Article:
Hello, friends! Kendra here with Read Appalachia, an initiative that celebrates Appalachian literature and writing.
In my day job, I’m the co-founder and executive director of “Reading Women,” a podcast with Lit Hub Radio that features books by or about women. All day, every day, I wade through book submissions and try to figure out how I can feature more underrepresented titles. And, of course, I always try to sneak in as many Appalachian authors as I can.
One time, I was being interviewed for a live show over Zoom, and the host asked me to recommend some books. I pulled out my copy of “Black Bone: 25 Years of Affrilachian Poets” and said, “I’m from Appalachia, so I have to tell you about some of our poets!” The host laughed and said, “Really? Appalachia?” After I confirmed, she kept laughing and said, “Oh, sorry, I just didn’t expect that kind of writing to come from there.”
Responses like this demonstrate the need for a wider range of Appalachian literature represented on bookshelves across the nation. Especially after so many schools required their students to read “Hillbilly Elegy” (don’t even get me started on that one), most people from outside the region hold fast to negative stereotypes of Appalachia and expect the books they pick up to confirm those stereotypes.
In recent years, many Appalachians have pushed back against these harmful narratives with books like “What You Are Getting Wrong about Appalachia” by Elizabeth Catte and “Appalachian Reckoning: A Region Responds to Hillbilly Elegy” edited by Anthony Harkins and Meredith McCarroll.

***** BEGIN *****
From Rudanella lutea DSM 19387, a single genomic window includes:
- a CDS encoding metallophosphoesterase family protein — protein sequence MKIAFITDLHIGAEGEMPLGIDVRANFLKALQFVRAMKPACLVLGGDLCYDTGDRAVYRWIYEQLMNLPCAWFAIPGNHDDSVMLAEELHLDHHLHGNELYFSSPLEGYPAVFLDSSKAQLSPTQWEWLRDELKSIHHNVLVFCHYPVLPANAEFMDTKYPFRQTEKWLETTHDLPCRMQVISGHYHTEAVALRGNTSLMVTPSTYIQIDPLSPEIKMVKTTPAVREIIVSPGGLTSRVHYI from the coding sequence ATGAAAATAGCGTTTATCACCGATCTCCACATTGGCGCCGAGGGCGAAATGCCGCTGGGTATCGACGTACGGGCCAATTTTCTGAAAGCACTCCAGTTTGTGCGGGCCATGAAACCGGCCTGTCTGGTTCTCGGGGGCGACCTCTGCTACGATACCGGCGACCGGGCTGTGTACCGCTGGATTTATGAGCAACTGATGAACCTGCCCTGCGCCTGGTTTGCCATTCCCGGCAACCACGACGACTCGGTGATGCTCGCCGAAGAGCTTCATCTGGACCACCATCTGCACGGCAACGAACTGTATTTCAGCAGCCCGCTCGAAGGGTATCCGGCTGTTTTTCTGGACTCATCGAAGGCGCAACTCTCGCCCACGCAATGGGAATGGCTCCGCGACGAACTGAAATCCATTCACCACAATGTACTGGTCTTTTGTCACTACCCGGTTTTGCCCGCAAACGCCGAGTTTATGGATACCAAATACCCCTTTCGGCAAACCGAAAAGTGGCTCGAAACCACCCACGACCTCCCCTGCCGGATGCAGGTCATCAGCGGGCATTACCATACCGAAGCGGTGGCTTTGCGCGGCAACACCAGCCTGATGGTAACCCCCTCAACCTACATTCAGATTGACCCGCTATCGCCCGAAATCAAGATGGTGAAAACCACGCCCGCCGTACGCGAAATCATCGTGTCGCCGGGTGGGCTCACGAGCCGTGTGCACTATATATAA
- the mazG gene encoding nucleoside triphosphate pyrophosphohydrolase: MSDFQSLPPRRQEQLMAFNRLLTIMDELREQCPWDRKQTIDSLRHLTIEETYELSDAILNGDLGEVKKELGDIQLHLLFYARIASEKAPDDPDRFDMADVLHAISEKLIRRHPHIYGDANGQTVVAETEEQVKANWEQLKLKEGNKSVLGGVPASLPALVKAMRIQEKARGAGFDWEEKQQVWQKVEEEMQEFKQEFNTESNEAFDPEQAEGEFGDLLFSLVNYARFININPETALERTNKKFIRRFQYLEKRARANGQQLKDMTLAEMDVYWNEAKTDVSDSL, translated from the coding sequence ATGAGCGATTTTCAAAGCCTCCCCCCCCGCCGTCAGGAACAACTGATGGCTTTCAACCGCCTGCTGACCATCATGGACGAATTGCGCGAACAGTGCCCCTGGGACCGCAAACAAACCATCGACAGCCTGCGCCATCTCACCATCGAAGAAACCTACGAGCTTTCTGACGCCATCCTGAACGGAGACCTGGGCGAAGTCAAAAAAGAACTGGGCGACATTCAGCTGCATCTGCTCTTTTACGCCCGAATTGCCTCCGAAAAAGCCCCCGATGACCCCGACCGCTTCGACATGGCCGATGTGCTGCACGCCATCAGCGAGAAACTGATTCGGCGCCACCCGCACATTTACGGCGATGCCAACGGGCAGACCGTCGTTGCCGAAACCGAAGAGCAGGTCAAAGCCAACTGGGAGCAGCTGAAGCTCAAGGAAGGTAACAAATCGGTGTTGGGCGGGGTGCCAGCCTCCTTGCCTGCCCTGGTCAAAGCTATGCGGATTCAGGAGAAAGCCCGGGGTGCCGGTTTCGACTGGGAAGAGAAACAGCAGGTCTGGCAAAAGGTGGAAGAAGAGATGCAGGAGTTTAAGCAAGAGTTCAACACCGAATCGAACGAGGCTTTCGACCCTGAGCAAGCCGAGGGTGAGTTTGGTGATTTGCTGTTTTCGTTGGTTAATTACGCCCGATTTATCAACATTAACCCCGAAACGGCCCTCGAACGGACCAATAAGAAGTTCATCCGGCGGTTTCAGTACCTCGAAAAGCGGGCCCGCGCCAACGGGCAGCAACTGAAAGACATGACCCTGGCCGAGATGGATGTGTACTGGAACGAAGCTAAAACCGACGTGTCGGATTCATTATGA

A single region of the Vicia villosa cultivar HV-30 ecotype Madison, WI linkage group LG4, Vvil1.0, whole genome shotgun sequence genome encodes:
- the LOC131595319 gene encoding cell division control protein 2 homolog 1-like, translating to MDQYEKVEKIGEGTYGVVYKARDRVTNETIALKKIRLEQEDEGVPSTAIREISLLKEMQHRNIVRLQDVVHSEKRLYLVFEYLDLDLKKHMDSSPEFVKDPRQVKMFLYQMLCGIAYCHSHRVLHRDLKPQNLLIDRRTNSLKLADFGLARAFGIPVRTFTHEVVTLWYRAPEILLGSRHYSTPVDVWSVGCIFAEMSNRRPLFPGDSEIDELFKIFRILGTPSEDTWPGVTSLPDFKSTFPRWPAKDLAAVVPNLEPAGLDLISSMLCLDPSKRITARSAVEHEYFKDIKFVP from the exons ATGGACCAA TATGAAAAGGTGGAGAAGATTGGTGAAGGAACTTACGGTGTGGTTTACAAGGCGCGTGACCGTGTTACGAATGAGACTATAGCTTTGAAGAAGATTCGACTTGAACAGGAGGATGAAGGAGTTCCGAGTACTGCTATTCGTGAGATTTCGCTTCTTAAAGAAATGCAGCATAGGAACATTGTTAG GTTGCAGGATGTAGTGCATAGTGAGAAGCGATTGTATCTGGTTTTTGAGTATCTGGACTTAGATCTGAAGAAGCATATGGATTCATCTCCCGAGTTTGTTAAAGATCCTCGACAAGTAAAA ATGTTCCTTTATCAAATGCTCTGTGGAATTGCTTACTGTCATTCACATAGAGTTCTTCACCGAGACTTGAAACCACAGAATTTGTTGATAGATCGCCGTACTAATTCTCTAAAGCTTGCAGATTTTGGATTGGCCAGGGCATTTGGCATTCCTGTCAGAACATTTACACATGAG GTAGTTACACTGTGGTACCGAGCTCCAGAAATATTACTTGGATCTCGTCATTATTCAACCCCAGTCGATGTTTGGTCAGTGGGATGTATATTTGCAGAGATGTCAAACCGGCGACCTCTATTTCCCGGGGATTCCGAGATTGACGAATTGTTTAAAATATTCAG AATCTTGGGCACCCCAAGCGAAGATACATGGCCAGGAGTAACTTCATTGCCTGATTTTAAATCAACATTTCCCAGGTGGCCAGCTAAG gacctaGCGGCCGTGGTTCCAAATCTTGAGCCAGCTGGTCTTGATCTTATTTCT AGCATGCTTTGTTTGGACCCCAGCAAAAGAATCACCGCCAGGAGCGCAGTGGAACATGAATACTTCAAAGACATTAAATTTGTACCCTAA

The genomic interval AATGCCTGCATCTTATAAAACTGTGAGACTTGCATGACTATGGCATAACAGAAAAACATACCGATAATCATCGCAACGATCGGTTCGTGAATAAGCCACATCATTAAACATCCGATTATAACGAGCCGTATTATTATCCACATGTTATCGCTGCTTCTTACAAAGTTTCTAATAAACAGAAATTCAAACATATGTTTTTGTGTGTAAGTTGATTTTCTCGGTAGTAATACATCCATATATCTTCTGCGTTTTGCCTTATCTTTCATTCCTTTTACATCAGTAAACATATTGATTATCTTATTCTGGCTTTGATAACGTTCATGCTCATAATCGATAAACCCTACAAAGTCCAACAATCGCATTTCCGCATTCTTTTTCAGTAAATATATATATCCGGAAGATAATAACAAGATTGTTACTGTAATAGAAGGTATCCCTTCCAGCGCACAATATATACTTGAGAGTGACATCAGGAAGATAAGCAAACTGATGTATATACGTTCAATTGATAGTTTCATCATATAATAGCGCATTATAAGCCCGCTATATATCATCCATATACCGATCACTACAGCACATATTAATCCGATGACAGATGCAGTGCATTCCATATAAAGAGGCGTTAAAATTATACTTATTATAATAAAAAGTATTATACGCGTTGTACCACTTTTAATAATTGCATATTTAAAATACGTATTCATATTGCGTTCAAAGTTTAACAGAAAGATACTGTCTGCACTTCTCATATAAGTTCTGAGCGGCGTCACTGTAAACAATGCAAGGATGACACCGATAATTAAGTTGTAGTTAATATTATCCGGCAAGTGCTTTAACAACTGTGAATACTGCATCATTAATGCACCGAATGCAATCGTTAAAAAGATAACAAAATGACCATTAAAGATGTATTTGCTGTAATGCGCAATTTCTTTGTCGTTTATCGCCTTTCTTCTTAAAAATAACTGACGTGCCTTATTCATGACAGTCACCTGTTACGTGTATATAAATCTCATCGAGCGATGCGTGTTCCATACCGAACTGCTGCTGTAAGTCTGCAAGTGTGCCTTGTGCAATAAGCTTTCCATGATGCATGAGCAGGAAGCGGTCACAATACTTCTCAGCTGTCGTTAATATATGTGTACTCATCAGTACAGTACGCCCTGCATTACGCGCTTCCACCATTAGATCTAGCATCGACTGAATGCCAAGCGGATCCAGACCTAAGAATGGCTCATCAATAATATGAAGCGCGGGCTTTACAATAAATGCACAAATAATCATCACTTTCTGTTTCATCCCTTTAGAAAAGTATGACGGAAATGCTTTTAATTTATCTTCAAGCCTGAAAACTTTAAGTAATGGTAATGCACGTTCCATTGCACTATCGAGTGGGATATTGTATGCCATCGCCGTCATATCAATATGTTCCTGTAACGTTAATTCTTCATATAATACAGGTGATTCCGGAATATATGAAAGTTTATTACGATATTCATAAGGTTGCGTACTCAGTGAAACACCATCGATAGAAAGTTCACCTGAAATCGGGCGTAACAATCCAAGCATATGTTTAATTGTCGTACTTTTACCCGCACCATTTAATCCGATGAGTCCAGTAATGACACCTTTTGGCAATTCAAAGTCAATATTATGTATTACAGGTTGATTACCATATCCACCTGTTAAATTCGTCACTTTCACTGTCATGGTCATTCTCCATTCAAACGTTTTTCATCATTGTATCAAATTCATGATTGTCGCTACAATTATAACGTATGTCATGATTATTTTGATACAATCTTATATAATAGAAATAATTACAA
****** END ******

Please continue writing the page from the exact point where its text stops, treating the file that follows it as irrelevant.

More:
For me, I want to expand people’s minds on what it means to be Appalachian, because no singular voice or experience can capture this beautifully diverse region of ours. In that vein, I love to recommend anthologies. These books give readers a taste of a wide range of writing, in different genres and styles.
Anthologies have played a huge role in my study of Appalachian literature. I first discovered Silas House this way when I read his story in “LGBTQ Fiction and Poetry from Appalachia,” edited by Jeff Mann and Julia Watts. I pored over that story, each scene sticking in my mind. I felt that spark when you know you’re reading a new favorite author for the first time.
These magic moments give readers a love for the place they came from, a mirror to see your life experience reflected back at you. They also give readers a chance to see through to other Appalachian experiences different from theirs. That’s the power of literature.
Here are a few of my favorite anthologies to get you started on your way to finding some new favorite authors.